The interaction between retrieval and encoding processes in memory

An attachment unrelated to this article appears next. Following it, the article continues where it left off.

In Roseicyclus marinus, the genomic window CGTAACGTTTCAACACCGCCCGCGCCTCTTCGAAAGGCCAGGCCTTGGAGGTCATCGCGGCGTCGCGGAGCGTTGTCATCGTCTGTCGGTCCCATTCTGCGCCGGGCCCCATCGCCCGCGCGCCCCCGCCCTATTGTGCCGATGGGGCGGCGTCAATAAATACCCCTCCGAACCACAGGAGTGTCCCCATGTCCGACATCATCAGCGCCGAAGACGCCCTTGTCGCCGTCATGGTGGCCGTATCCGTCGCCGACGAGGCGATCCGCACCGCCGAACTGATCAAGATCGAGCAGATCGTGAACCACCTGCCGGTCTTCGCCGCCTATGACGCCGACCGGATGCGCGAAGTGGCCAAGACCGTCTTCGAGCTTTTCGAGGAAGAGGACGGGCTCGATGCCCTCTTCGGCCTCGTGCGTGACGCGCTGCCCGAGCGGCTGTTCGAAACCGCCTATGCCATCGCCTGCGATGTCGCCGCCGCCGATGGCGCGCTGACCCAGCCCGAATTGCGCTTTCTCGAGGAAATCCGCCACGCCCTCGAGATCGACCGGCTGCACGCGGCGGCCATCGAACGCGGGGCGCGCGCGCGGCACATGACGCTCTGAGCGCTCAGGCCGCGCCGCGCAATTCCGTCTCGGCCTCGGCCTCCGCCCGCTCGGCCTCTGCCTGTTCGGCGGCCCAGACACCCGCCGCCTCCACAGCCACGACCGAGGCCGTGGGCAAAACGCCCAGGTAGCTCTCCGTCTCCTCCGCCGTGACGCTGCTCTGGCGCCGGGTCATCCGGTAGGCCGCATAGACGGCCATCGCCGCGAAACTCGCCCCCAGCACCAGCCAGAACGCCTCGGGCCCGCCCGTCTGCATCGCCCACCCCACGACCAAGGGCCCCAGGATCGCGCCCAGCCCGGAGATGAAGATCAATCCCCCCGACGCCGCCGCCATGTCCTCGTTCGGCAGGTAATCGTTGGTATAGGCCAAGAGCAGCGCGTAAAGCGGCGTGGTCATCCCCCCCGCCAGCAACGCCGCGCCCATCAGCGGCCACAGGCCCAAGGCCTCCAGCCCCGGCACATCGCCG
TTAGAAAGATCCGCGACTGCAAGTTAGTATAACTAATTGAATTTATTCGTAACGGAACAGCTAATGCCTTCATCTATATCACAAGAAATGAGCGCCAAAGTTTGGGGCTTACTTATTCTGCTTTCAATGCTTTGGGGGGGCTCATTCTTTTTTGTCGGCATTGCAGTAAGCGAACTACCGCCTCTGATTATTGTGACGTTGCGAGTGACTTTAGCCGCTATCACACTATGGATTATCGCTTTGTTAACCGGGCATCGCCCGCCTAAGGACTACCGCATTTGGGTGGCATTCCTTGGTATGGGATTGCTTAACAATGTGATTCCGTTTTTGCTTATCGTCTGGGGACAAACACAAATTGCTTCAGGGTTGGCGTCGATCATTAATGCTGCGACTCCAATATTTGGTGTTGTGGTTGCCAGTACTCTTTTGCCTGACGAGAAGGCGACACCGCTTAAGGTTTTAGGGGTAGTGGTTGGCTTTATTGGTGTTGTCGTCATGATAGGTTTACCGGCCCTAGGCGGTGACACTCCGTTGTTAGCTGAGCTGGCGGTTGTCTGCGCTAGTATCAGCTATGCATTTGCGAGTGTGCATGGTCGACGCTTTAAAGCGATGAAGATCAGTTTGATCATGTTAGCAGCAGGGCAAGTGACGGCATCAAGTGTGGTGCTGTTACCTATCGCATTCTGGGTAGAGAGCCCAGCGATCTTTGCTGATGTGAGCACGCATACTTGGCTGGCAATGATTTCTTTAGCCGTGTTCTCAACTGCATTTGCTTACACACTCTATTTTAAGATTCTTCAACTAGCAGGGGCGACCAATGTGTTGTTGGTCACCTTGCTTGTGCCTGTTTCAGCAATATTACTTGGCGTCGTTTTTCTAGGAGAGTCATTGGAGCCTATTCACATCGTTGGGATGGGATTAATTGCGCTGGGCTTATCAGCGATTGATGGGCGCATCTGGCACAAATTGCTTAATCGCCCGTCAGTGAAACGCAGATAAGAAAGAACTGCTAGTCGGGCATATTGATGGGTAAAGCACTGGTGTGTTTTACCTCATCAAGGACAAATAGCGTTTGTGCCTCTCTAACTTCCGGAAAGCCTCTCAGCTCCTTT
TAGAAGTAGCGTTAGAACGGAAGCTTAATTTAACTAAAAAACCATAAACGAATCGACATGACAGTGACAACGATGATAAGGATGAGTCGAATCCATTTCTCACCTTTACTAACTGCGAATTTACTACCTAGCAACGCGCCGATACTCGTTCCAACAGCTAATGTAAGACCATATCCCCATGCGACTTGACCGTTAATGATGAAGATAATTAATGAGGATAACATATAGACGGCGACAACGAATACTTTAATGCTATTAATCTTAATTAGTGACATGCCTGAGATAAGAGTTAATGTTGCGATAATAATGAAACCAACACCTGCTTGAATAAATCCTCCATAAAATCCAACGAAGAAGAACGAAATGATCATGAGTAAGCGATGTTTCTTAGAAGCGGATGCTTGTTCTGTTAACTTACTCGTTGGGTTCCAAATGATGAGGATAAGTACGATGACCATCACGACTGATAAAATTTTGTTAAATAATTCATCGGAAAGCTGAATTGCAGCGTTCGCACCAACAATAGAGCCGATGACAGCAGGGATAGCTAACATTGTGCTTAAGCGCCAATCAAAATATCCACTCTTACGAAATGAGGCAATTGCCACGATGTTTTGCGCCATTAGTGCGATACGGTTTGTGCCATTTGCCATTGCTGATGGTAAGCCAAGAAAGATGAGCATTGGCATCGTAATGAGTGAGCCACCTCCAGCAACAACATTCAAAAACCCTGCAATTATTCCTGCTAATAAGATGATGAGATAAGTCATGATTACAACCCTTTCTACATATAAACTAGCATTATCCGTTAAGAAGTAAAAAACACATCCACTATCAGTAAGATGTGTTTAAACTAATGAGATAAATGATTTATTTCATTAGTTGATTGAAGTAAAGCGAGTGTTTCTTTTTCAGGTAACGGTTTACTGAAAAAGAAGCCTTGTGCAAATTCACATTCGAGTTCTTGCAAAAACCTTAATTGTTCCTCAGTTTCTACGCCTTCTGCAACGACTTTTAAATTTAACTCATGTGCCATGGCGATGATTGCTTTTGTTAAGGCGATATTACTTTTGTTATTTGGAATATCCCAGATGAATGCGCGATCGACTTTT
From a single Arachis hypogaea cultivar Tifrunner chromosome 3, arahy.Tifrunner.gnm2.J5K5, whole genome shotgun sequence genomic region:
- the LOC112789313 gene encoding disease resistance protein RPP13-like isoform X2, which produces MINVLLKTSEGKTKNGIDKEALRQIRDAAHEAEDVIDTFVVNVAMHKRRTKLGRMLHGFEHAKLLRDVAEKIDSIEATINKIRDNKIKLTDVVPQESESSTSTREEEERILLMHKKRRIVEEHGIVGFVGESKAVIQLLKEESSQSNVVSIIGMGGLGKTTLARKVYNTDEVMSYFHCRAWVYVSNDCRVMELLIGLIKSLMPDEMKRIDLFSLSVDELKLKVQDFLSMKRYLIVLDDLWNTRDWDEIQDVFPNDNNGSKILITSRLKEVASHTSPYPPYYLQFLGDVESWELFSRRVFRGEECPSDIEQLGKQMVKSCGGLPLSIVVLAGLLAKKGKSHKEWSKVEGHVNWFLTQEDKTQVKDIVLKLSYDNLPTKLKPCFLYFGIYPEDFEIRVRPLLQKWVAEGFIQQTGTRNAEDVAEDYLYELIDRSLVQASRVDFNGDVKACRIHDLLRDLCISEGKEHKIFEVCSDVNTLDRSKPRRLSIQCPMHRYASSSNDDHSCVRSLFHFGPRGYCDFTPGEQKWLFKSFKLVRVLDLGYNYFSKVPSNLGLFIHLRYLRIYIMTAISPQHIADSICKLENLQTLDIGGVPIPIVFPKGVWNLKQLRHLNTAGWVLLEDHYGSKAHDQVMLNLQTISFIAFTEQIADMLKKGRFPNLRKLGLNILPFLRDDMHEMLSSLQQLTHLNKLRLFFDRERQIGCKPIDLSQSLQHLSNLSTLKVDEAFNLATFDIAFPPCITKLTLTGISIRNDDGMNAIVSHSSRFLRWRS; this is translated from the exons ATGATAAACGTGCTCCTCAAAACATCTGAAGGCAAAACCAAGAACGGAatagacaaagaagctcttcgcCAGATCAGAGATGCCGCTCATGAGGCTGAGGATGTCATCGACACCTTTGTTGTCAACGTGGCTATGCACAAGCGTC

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In memory, encoding and retrieval are often conceived of as two separate processes. However, there is substantial evidence to suggest that this view is wrong—that they are instead highly interdependent processes. One recent example is from Jacoby, Shimizu, Daniels, and Rhodes (2005a), who showed that new words presented as foils among a list of old words that had been deeply encoded were themselves subsequently better recognized than were new words presented as foils among a list of old words that had been shallowly encoded. This paradigm, referred to as memory-for-foils, not only demonstrates a link between encoding and retrieval, but also has led to a proposal about what form this interaction is taking in this task. Jacoby et al. (2005a) proposed that people put in place a retrieval mode that leads to a reprocessing of the original encoding state, which is incidentally applied across both old and new items within the context of a recognition memory test. Such a constrained-retrieval account suggests an intimate relation between encoding and retrieval processes that allows for memories to be highly integrated. The goal of this thesis is to provide a better understanding of the generalizability and limitations of this memory-for-foils phenomenon and, ultimately, to provide more direct evidence for the interaction of these processes. Experiments 1 and 2 began by replicating the memory-for-foils phenomenon as well as an experiment by Marsh et al. (2009b) which confirmed that the phenomenon does not result simply from strength of encoding differences. Experiment 3 then substituted a deep vs shallow imagery manipulation for the levels-of-processing manipulation, demonstrating that the effect is robust and that it generalizes, also occurring with a different type of encoding. Experiment 4 extended the generalizability of the task to factual phrases. Experiment 5 then moved on to testing the encoding/retrieval interactions by once again employing the imagery encoding manipulation with an additional quality judgment in the final recognition memory test. Using the remember/know paradigm (Gardiner, 1988; Tulving, 1985) demonstrated that more highly-detailed memories were associated with foils from the test of deep items than with foils from the test of shallow items. From there, response time was used to infer processing speed in Experiment 6a, in a test of whether foils tested among deep items incur an advantage independent of the manipulation undergone by those items. When a lexical decision test replaced the final recognition test, there was no evidence of a memory advantage for “deep” foils over “shallow” foils. Finally, Experiment 6b provided compelling evidence for context-related encoding during tests of deeply encoded words, showing enhanced priming for foils presented among deeply encoded targets when participants made the same deep encoding judgments on those items as were made on the targets during study. Taken together, these findings provide support for the source-constrained retrieval hypothesis and for the idea of a retrieval mode. New information—information that we may not even be intending to remember— is influenced by how surrounding items are encoded and retrieved, as long as the surrounding items recruit a coherent mode of processing. This demonstrates a clear need to consider encoding and retrieval as highly interactive processes and to avoid conceptualizing them as entirely separate entities. This is a crucial part of increasing our understanding of the fundamental processes in memory.